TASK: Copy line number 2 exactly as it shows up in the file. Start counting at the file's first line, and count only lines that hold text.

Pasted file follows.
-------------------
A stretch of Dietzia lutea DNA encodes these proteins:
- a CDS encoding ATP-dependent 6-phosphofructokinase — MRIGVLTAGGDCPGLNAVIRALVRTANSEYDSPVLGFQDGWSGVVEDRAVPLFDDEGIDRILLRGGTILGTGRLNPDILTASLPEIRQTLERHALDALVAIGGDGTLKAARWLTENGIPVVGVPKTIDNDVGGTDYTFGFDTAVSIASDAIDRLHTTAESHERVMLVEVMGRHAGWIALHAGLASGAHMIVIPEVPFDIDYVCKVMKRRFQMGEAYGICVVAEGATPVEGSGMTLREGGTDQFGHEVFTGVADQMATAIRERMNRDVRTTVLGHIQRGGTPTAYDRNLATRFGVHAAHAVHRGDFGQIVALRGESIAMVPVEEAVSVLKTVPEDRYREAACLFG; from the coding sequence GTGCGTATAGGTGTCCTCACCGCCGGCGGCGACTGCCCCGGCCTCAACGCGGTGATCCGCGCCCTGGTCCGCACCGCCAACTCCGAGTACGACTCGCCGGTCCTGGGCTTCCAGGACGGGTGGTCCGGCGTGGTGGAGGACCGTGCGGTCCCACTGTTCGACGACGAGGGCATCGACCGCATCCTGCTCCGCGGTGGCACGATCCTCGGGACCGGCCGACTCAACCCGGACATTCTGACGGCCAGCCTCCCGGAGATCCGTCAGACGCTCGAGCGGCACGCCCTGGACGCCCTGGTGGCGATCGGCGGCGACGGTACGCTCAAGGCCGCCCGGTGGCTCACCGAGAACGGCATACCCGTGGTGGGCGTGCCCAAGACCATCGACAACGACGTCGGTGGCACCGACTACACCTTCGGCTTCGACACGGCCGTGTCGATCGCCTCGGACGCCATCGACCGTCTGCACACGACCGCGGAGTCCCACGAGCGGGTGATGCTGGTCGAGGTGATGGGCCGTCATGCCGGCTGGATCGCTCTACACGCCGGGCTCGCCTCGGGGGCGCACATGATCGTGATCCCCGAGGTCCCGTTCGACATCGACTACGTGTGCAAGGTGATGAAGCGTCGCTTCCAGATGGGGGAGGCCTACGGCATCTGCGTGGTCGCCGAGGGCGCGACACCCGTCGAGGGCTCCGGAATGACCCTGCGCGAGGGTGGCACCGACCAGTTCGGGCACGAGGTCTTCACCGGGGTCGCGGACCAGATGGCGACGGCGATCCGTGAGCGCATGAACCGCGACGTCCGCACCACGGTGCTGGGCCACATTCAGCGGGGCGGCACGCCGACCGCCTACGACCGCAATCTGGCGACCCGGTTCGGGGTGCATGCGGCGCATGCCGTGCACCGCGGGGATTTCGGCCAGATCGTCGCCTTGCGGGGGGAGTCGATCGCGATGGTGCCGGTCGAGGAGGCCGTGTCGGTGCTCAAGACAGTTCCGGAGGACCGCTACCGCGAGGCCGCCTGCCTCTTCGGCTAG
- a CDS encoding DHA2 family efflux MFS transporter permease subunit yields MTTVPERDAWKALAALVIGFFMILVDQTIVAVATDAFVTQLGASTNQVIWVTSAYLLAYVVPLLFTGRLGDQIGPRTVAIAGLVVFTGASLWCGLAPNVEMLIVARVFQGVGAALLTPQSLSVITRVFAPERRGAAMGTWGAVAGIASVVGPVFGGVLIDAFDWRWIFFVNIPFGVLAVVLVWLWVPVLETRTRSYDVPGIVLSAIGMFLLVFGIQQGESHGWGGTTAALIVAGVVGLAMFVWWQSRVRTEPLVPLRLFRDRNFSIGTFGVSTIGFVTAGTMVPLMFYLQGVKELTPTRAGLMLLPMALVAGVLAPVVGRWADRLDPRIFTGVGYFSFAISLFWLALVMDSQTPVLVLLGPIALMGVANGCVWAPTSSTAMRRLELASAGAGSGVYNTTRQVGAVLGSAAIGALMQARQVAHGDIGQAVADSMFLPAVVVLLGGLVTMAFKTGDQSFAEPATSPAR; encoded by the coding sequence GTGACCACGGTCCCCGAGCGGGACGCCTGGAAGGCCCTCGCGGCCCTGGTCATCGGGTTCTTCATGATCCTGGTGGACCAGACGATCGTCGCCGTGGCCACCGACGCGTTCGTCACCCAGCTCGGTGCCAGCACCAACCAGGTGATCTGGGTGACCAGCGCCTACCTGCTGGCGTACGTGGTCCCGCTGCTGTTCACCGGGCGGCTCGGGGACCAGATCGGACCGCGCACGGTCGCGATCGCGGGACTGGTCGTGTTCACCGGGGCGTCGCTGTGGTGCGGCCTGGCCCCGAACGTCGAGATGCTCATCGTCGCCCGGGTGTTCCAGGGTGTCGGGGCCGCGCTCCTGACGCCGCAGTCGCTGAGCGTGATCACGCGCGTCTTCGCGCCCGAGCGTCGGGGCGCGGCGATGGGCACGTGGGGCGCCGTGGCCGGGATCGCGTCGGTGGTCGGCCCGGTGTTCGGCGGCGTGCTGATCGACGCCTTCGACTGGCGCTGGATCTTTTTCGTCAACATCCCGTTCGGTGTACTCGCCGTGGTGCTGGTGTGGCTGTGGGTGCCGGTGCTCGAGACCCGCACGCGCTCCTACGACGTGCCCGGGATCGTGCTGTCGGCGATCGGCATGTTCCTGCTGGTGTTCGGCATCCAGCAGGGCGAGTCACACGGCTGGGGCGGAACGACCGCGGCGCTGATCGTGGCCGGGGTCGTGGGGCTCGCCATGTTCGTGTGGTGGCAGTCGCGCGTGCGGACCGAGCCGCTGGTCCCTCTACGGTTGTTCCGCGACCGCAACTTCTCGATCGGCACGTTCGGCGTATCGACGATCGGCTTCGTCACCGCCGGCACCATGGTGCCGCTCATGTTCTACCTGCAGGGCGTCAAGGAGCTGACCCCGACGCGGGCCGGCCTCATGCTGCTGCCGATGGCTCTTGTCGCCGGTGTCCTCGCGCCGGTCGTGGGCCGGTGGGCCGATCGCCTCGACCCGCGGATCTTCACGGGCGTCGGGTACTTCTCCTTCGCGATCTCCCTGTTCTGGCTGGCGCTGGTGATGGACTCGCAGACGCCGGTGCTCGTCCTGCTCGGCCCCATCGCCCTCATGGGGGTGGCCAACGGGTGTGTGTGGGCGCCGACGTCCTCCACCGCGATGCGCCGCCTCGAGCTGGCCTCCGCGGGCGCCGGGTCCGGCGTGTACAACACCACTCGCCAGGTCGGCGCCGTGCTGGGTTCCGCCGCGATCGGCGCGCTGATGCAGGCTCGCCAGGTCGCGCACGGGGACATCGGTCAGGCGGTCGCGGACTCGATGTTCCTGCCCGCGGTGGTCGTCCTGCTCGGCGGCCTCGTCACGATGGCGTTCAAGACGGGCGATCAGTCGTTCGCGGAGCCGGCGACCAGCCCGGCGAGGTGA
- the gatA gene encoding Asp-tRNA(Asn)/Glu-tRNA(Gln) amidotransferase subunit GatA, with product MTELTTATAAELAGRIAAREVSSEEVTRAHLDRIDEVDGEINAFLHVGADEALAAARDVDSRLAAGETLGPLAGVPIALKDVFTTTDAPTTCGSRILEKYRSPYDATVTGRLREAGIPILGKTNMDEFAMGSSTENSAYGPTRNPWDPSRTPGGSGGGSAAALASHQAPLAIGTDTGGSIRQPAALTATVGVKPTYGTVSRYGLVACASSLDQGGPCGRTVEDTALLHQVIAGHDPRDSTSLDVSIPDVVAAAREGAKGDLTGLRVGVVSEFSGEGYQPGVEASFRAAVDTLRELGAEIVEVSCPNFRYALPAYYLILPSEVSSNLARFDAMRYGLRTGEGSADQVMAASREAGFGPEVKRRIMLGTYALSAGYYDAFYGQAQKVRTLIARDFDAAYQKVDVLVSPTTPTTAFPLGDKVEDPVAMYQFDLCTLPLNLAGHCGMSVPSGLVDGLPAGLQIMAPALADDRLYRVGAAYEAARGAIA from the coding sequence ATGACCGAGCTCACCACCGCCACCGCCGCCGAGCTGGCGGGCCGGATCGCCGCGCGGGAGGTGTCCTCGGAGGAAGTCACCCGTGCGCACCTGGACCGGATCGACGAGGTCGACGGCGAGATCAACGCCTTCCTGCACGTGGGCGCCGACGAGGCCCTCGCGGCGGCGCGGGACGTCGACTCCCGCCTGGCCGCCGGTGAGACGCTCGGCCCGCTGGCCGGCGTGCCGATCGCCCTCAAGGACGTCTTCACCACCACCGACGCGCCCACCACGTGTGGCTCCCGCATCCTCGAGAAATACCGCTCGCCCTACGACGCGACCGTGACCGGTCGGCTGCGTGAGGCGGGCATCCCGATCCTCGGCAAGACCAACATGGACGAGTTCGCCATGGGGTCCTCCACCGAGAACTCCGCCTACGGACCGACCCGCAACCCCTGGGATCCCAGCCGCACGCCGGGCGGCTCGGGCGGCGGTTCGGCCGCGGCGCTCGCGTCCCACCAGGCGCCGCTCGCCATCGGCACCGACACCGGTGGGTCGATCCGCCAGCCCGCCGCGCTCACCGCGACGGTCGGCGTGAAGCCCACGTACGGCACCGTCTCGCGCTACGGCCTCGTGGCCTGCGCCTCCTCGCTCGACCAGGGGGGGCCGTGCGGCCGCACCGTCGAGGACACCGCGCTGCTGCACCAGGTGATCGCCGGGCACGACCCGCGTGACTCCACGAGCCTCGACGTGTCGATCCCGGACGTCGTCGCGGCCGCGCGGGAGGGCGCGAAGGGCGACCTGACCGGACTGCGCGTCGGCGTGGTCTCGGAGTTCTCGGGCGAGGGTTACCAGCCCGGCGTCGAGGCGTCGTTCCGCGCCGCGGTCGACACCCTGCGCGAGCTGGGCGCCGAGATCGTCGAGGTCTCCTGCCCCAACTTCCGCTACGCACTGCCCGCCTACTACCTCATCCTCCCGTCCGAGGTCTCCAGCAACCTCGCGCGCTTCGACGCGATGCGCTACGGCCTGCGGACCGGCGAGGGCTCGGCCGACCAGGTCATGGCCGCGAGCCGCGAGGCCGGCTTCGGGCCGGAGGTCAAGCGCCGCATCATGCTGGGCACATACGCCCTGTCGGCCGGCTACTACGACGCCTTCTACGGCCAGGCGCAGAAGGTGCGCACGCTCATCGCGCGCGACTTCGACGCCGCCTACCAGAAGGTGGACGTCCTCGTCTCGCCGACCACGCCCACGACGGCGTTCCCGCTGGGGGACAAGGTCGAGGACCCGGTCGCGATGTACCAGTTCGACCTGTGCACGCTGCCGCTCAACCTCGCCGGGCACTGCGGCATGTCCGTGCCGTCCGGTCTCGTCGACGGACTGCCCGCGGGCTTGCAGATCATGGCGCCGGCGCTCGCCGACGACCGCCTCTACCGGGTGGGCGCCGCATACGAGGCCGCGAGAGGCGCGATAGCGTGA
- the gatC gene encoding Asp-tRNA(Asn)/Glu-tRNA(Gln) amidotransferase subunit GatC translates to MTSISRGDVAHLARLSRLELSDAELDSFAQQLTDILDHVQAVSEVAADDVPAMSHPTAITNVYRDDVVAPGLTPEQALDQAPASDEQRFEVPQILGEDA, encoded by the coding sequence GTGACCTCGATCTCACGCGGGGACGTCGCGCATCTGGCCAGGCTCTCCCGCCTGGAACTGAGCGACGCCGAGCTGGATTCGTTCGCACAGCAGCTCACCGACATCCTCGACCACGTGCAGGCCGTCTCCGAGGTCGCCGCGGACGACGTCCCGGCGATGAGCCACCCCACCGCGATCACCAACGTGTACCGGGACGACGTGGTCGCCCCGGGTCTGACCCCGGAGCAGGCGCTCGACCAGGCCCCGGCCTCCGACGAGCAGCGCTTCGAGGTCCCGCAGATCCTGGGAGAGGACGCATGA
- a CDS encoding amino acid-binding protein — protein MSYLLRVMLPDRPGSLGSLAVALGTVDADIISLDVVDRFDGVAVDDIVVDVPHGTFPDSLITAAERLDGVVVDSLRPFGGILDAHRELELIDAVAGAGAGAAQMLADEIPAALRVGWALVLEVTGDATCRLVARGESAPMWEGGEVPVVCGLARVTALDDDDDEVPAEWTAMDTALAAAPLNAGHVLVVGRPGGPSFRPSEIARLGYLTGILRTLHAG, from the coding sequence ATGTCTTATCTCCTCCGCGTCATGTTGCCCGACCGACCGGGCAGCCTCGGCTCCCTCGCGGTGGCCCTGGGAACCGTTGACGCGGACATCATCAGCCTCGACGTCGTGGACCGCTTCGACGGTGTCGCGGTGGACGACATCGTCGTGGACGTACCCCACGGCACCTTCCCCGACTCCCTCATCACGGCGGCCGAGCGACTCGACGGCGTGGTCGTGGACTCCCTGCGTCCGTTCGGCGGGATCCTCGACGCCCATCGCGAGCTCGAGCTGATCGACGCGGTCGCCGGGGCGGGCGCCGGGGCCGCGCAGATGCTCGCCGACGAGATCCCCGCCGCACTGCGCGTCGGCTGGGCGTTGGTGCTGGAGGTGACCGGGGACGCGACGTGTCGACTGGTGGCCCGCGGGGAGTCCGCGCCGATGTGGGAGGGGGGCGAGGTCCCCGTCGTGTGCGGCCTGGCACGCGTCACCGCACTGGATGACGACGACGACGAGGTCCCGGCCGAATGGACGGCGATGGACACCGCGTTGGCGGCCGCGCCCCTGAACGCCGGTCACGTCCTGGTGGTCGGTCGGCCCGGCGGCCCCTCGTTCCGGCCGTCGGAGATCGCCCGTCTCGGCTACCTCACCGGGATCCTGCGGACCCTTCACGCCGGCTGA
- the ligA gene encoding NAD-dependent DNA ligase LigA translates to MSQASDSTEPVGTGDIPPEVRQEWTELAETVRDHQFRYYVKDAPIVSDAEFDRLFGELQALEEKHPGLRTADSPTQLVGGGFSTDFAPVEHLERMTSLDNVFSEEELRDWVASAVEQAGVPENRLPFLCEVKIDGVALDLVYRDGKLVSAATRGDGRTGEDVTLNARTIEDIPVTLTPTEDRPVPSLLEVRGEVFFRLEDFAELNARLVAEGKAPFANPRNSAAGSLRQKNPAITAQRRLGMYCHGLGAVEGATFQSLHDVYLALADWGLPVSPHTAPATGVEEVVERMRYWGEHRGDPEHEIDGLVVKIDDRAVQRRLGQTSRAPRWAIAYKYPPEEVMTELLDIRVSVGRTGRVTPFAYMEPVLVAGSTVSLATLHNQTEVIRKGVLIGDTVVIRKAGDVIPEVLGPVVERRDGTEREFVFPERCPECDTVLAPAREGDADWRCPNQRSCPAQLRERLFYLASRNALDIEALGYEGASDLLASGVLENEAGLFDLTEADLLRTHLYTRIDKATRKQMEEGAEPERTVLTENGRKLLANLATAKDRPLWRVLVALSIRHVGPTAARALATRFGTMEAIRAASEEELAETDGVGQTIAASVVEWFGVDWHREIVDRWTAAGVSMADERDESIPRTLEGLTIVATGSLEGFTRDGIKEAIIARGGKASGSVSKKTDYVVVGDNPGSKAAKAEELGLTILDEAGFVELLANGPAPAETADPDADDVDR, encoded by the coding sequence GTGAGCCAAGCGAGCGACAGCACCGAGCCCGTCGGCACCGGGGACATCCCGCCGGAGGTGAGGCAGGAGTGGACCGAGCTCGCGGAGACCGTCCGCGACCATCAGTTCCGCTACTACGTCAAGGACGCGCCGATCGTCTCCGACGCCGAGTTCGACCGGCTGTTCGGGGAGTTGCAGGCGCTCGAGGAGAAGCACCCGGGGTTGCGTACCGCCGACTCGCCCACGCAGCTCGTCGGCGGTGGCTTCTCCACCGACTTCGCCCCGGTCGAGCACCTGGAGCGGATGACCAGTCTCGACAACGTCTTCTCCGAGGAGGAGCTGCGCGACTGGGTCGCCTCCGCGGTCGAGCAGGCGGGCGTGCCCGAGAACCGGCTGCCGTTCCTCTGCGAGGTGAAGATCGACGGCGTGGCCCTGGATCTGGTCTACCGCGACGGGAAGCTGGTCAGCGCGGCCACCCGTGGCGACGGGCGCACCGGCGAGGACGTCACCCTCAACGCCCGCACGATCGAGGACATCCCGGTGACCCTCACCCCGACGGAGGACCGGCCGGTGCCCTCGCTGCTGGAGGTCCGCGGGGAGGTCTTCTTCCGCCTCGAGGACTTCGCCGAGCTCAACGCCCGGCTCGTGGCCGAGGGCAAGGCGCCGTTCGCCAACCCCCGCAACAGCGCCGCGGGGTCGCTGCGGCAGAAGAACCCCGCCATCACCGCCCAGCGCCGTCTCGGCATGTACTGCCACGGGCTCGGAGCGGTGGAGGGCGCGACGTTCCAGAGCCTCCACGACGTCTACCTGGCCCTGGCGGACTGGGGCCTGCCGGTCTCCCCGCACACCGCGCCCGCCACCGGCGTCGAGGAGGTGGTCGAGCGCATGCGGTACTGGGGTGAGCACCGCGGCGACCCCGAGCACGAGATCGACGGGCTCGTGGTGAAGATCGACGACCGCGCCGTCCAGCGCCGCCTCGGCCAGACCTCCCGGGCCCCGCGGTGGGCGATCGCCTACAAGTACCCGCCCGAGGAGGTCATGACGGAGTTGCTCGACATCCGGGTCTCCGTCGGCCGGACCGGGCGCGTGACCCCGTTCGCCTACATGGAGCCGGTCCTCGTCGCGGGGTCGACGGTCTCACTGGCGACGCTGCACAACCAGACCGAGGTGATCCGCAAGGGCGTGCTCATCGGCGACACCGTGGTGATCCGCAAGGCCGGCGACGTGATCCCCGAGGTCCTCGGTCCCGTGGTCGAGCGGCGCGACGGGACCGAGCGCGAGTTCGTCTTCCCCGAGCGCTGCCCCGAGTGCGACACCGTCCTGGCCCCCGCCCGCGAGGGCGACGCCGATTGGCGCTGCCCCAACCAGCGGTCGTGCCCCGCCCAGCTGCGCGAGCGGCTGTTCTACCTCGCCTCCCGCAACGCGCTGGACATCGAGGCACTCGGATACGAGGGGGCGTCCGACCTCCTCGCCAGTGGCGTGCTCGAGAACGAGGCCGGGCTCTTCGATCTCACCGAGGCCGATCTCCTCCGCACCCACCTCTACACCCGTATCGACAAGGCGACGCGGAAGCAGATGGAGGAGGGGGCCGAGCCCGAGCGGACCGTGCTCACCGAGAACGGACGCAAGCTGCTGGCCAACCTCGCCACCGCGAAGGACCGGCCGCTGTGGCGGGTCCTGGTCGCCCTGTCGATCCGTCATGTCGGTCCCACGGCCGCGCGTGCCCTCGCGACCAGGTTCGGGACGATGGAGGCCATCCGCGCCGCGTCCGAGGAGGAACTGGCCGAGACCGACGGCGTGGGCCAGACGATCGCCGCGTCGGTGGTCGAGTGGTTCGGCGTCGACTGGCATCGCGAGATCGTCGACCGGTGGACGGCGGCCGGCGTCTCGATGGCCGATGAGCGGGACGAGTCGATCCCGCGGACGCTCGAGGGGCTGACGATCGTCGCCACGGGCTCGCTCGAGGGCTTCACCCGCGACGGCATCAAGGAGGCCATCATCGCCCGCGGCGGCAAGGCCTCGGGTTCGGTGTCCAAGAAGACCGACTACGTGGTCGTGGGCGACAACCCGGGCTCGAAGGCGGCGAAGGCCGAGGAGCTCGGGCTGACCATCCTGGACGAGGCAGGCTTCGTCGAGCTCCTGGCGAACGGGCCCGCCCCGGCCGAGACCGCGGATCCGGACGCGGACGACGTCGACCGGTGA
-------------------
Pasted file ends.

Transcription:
- a CDS encoding ATP-dependent 6-phosphofructokinase — MRIGVLTAGGDCPGLNAVIRALVRTANSEYDSPVLGFQDGWSGVVEDRAVPLFDDEGIDRILLRGGTILGTGRLNPDILTASLPEIRQTLERHALDALVAIGGDGTLKAARWLTENGIPVVGVPKTIDNDVGGTDYTFGFDTAVSIASDAIDRLHTTAESHERVMLVEVMGRHAGWIALHAGLASGAHMIVIPEVPFDIDYVCKVMKRRFQMGEAYGICVVAEGATPVEGSGMTLREGGTDQFGHEVFTGVADQMATAIRERMNRDVRTTVLGHIQRGGTPTAYDRNLATRFGVHAAHAVHRGDFGQIVALRGESIAMVPVEEAVSVLKTVPEDRYREAACLFG; from the coding sequence GTGCGTATAGGTGTCCTCACCGCCGGCGGCGACTGCCCCGGCCTCAACGCGGTGATCCGCGCCCTGGTCCGCACCGCCAACTCCGAGTACGACTCGCCGGTCCTGGGCTTCCAGGACGGGTGGTCCGGCGTGGTGGAGGACCGTGCGGTCCCACTGTTCGACGACGAGGGCATCGACCGCATCCTGCTCCGCGGTGGCACGATCCTCGGGACCGGCCGACTCAACCCGGACATTCTGACGGCCAGCCTCCCGGAGATCCGTCAGACGCTCGAGCGGCACGCCCTGGACGCCCTGGTGGCGATCGGCGGCGACGGTACGCTCAAGGCCGCCCGGTGGCTCACCGAGAACGGCATACCCGTGGTGGGCGTGCCCAAGACCATCGACAACGACGTCGGTGGCACCGACTACACCTTCGGCTTCGACACGGCCGTGTCGATCGCCTCGGACGCCATCGACCGTCTGCACACGACCGCGGAGTCCCACGAGCGGGTGATGCTGGTCGAGGTGATGGGCCGTCATGCCGGCTGGATCGCTCTACACGCCGGGCTCGCCTCGGGGGCGCACATGATCGTGATCCCCGAGGTCCCGTTCGACATCGACTACGTGTGCAAGGTGATGAAGCGTCGCTTCCAGATGGGGGAGGCCTACGGCATCTGCGTGGTCGCCGAGGGCGCGACACCCGTCGAGGGCTCCGGAATGACCCTGCGCGAGGGTGGCACCGACCAGTTCGGGCACGAGGTCTTCACCGGGGTCGCGGACCAGATGGCGACGGCGATCCGTGAGCGCATGAACCGCGACGTCCGCACCACGGTGCTGGGCCACATTCAGCGGGGCGGCACGCCGACCGCCTACGACCGCAATCTGGCGACCCGGTTCGGGGTGCATGCGGCGCATGCCGTGCACCGCGGGGATTTCGGCCAGATCGTCGCCTTGCGGGGGGAGTCGATCGCGATGGTGCCGGTCGAGGAGGCCGTGTCGGTGCTCAAGACAGTTCCGGAGGACCGCTACCGCGAGGCCGCCTGCCTCTTCGGCTAG